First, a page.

34. Depression and parenting

29 Oct 2017

I’d have titled this depressive parenting, but that’s completely the wrong idea.

Depression is an illness that can last quite a while, and is sometimes high functioning, meaning that a person can appear to be functioning normally in general, except when behind closed doors, or when with family.

Parenting in depression, is largely behind closed doors.

It is inescapable that depression will leach its way into the parenting styles and habits of sufferers. I have two children who are turning 10 and 8 soon, at the time of this writing. I can’t switch off my parenting switch, just as I can’t switch off my husband switch, or any other part of my life. Depression is a reality, and parenting must still occur even in the midst of depression. In spite of, and despite, depression.

There isn’t any surprising revelation here. Just as in depression itself, there are good days and bad days. Sometimes I am really patient, and able to explain things to my ever-curious young boys until I get tired and squeeze my wife’s hand, hard, and she immediately steps in to ask the boys to pipe down and let me rest. Other days, I keep away, and my wife takes over wholesale, as I am simply not able to even cope with myself. Days like these, I end up exercising myself into the floor, almost literally, falling asleep mid-plank, or just lying there and staring at my arms while gathering the will to move to the next position that I need to exercise in.

Notice the pattern. The caregiver is a really important role, and I thank God for the strength, or at least resilience, of my dear wife.

We have explained to the children what depression basically is. They’re wise enough to know when to talk to other adults about my depression, by listening to us first. If we are openly discussing it, they will chime in. If we don’t, they try not to say too much. But we have explained suicide, though we have not told the younger one that I almost attempted it. If their friends or they themselves feel that suicide is one option they can take, they have been told to speak to the person in the house best fit to help them through it – namely, me. My wife is a caregiver, but even then she has not been able to talk me out of my episodes. Because of my personal experience with it, I can safely and confidently tell others, it’s not the best solution, with authority.

Perhaps the boys are too young to talk about this, but I believe there is never an age too young where issues of death and life should be spoken about. Of course, this comes from our belief in Christ, but at their current ages, I have heard them joke and speak of suicide, in their games, and in other contexts, though never seriously. Thus I felt that it was time to speak to them of such things, especially not to make light of it, and in an age-appropriate way.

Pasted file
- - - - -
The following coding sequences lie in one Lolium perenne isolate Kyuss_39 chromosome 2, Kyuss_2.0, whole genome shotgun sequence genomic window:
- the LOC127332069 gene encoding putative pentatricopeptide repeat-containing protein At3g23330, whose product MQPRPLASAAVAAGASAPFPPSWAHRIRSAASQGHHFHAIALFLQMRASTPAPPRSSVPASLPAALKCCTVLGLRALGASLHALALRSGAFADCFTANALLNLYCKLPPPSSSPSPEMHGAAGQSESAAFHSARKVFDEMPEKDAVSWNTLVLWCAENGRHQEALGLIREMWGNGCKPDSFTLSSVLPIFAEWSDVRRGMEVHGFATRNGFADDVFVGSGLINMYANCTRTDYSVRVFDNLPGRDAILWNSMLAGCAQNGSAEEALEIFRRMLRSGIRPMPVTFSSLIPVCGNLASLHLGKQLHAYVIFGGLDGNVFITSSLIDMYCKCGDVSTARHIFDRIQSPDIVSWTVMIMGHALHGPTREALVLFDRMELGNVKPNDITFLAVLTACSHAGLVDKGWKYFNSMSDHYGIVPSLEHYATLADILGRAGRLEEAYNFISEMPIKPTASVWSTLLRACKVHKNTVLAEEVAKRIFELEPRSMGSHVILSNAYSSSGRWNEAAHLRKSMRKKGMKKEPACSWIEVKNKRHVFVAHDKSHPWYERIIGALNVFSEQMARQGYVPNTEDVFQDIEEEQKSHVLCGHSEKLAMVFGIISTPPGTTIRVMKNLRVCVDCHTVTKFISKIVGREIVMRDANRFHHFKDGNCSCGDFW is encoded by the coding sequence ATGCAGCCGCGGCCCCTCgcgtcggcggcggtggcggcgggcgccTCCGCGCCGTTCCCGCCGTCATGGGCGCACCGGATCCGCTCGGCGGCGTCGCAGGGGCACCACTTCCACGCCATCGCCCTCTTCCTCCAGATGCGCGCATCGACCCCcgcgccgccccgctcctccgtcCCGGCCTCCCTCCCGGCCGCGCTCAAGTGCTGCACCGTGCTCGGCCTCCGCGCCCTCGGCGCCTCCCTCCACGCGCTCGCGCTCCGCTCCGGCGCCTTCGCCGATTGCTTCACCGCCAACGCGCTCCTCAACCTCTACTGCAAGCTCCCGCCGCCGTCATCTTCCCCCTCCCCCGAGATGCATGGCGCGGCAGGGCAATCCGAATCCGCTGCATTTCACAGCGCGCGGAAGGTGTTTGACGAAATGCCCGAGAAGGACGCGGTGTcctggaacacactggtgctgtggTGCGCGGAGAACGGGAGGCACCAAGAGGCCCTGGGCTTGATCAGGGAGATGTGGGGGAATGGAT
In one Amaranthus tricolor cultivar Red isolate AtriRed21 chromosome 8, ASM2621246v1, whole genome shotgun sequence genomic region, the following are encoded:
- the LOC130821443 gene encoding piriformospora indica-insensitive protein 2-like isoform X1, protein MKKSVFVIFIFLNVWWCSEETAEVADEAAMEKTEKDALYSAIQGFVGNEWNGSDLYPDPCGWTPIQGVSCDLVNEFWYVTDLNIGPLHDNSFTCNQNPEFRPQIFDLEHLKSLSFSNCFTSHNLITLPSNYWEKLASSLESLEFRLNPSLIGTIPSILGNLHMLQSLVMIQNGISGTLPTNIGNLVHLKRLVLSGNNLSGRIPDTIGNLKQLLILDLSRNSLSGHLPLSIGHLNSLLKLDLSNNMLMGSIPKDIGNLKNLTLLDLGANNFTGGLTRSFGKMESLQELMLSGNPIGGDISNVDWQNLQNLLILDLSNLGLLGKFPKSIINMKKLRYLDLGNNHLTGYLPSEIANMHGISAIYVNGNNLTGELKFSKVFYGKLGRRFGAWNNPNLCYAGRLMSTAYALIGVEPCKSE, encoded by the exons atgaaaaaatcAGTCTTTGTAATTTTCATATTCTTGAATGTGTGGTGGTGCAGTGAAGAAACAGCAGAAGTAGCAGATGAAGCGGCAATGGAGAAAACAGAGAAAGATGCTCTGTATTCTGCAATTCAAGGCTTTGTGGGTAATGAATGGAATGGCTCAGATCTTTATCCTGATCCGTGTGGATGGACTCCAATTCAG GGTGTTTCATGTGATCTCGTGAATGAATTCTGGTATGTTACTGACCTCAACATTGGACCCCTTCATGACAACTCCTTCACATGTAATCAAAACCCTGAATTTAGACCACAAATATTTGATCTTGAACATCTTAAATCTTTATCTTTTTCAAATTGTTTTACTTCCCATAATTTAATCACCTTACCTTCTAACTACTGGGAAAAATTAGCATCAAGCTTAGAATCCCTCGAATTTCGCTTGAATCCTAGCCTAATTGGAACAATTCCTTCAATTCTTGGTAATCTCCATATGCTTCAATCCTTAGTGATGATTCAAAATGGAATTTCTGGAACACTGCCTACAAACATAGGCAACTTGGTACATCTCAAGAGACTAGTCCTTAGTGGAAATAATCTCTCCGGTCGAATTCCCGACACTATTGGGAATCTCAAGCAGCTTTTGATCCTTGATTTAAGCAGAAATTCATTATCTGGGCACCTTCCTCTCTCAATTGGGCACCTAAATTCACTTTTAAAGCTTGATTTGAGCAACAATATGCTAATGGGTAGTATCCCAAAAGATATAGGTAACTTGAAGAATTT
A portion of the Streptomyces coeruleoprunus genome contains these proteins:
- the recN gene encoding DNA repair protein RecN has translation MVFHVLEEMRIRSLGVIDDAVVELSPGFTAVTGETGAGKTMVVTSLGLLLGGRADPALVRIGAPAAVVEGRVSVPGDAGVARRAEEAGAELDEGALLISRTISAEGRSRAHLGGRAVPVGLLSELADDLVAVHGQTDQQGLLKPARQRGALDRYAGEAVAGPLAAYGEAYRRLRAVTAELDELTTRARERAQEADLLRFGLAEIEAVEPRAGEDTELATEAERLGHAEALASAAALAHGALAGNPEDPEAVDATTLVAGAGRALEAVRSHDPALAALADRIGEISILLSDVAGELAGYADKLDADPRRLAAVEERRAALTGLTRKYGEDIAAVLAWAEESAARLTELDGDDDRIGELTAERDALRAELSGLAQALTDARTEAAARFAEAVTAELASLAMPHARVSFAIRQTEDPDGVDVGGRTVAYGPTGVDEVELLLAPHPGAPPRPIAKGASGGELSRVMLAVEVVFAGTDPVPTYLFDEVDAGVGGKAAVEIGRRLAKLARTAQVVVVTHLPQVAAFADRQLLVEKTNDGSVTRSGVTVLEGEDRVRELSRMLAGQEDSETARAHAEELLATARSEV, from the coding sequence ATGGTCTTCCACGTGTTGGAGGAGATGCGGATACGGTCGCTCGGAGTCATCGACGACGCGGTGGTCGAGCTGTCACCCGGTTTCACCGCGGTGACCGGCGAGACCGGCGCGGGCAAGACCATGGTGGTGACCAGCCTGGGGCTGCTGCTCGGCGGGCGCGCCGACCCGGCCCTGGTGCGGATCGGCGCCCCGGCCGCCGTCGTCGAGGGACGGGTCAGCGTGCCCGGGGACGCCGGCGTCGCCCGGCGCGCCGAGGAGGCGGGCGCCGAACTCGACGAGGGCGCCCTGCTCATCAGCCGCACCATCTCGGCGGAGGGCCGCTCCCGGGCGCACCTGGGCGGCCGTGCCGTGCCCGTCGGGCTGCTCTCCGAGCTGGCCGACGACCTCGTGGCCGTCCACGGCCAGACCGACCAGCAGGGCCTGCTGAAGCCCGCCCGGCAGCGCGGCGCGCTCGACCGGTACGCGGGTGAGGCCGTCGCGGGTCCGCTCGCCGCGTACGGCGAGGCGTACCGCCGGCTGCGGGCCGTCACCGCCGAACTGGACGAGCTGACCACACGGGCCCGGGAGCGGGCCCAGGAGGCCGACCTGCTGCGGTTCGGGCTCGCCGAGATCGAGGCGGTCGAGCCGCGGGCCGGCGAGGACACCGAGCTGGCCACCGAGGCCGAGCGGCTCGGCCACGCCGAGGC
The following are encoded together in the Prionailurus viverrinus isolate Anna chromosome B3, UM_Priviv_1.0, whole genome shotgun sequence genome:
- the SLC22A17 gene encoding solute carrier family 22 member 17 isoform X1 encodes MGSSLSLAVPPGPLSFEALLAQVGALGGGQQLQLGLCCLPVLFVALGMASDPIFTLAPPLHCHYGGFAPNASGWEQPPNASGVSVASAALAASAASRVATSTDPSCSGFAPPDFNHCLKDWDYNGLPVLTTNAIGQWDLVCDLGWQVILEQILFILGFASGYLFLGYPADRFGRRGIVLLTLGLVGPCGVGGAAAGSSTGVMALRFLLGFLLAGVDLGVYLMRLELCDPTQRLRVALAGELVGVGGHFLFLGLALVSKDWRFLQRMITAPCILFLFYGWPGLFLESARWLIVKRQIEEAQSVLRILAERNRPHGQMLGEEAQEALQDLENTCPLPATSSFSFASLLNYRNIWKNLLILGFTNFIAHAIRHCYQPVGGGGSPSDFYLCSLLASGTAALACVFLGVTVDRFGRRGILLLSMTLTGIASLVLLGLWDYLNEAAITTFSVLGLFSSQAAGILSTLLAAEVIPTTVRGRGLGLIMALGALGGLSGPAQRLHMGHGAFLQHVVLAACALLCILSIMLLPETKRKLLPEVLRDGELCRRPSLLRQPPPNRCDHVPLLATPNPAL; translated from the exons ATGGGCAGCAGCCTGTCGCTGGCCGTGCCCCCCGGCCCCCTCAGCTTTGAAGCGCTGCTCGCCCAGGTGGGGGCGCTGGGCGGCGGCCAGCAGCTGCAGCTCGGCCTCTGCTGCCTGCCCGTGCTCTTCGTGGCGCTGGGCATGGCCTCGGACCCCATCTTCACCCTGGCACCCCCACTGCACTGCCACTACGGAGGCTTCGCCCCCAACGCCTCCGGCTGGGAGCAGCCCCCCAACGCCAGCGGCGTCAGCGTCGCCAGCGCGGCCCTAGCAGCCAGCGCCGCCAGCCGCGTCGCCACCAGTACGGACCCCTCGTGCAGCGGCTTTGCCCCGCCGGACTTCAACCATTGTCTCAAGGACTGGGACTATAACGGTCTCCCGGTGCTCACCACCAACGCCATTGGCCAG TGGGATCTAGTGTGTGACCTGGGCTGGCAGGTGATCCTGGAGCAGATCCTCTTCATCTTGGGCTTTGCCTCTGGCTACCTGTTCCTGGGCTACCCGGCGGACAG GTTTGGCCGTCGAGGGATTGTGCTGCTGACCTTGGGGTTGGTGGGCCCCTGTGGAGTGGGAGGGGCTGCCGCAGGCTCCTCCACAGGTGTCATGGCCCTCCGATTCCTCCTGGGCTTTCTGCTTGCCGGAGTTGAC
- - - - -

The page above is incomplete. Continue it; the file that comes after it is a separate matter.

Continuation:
There are worse times, times where I struggle to be a parent, times where I fail outright, where I feel I have not done enough. The times where I fail do seem to outweigh the times where I am patient and caring, explaining and teaching. That could be the depression talking, but there are times where I don’t respect myself as a father or even as a person, when handling my children. But I can’t stop being a father to my boys, even as they will not stop seeing me as a father despite my illness. So I have to soldier on, even through the worst of days, even if I’m simply lying on the sofa, struggling not to cry, even if it’s just to lift down a box of books that’s too heavy for the boys.

It needs to be known that depressed parents can make even more mistakes than if we weren’t ill. But it doesn’t mean that we are any less parents, or that we can’t be. We are made even more human by our depression, showing our children that we are weak, and not the heroes that they think we should be. But in that vulnerability, we show them that we still fight on, and we still take responsibility for our actions, no matter how harming we are. We can still be parents despite our condition. And we’ll still fail even if we don’t have our condition. It’s ok. We’re human. We’re allowed to err. When we’re ill, we need to know when to ask the spouse for help, or to just simply know when to say, I need my space, I love you as my children, and it’s not your fault, but please let me have some quiet space to myself.

Depression makes things way harder to deal with. We’ll end up blaming ourselves even more if we melt down as parents. I’m fortunate that our kids have a strong foundation of love, and that despite seeing a meltdown or two, they still remain firmly sure that I love them, and that they love me. They’re not perfect, but neither am I.

On a side note, I wonder why I can accept that better in others than myself.

Christians, even more so, pray. If you are in the same situation as me, pray. Pray because you as a parent, know how weak you are, and prone to losing control. Pray even if you don’t have depression because it is only by grace that we parent, and by grace that we parent with any degree of success. It is only by grace that we make mistakes and not end up scarring our children because the grace of God helps them to forgive us. Pray then, for grace to be in our hearts, but when we fall, pray for forgiveness. And remember to entrust our children to God every day.

Without this last bit… my guilt would never be washed away.

P.S. Please do not start a discussion on parenting habits based on this post. This is not the purpose of this post, and I am not really open to any such discussion at this point. Thanks.

P.P.S. My kids are not in physical danger. Depression isn’t usually an illness that makes you harm others. That’s what really angers me when depression is used for an excuse for anti-social behaviour that harms others. Depression generally just makes us tear ourselves up inside even more than we should.

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